N3PT is a thiamine (vitamin B1) derivative. Thiamine pyrophosphate (TPP) is a co-factor for catalysis by the enzyme transketolase (as well as for the enzymes kGDH and PDH). N3-pyridyl-thiamine (N3PT) (FIG. 1) was identified as being a potent transketolase inhibitor in cell assays (IC50=0.027 μM in cell assays and IC50=0.021 μM with purified apotransketolase) which measure production of glyceraldehyde-3-phosphate by transketolase (FIG. 7). The results of a typical inhibition analysis with N3PT are shown in FIG. 8. A standard method for isolating and measuring the IC50 of apotransketolase is described in Konig et al., J. Biol. Chem. 269: 10879-82 (1994).

Transketolase Activities Differ in Different Cell Lines

Lysates from a variety of human cancer cells and cell lines were prepared and tested for transketolase enzymatic activity (Example 2; FIG. 7). The following tumor cells and cell lines (all available from the American Type Culture Collection [ATCC] unless otherwise specified) were tested: HCT116 (human colon carcinoma cells having an activated K-ras gene, K-rasG13D); HT1080 (human fibrosarcoma cells); DLD1, Rv22, HCT115, MIA PA CA-2, SK-Mel-5 (from National Cancer Institute [NCI]) and murine cancer lines: R545, LLC, 4T1, and CT26. These experiments showed that transketolase activities differ in different cell lines. Notably, all tumor cells, cell lines and tumors tested expressed high levels of transketolase activity. Normal tissues (blood, brain, heart, kidney, lung and spleen) showed a wide range of activity.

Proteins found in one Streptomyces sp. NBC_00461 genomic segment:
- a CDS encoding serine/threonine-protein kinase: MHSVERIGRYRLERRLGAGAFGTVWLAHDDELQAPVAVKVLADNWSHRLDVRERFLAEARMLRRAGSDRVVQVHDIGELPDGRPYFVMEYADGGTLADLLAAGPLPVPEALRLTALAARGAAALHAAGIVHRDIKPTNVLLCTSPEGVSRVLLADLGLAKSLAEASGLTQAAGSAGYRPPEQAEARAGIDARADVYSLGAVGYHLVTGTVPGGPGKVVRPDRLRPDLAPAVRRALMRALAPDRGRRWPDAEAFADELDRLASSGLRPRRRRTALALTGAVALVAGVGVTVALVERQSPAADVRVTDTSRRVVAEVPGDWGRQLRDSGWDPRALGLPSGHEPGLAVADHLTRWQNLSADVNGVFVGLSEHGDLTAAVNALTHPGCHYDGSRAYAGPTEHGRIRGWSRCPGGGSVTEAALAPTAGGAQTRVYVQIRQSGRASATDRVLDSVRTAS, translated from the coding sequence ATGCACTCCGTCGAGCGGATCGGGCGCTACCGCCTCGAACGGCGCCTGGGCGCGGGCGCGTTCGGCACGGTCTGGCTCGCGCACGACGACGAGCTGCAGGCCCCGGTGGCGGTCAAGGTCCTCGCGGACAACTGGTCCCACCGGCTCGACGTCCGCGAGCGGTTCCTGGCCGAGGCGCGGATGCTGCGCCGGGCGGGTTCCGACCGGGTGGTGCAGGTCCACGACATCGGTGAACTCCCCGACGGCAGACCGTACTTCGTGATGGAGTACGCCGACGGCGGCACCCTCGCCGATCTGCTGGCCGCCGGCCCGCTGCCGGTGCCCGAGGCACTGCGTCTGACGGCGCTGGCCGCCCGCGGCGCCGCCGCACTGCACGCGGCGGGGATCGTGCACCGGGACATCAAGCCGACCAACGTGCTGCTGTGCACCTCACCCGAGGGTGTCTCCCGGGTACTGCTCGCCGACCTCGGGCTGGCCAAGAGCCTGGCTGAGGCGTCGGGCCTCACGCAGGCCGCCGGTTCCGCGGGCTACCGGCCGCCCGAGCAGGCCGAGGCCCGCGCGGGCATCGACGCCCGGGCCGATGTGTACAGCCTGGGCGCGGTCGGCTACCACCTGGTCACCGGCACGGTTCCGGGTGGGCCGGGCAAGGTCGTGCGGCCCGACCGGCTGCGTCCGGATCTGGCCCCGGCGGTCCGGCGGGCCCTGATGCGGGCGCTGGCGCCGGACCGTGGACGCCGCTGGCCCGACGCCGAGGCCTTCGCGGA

To test the selectivity of N3PT for transketolase, inhibition profiles for transketolase and a different TPP-utilizing enzyme, alpha-ketoglutarate dehydrogenase (kGDH), were compared in extracts from cells incubated with increasing concentrations of N3PT (Example 3). As shown in FIG. 9, N3PT is a more potent inhibitor of transketolase than of kGDH, with the concentrations required to achieve 50% inhibition of enzymatic activity (IC50) differing by an order of magnitude (0.007 for transketolase and 0.086 for kGDH).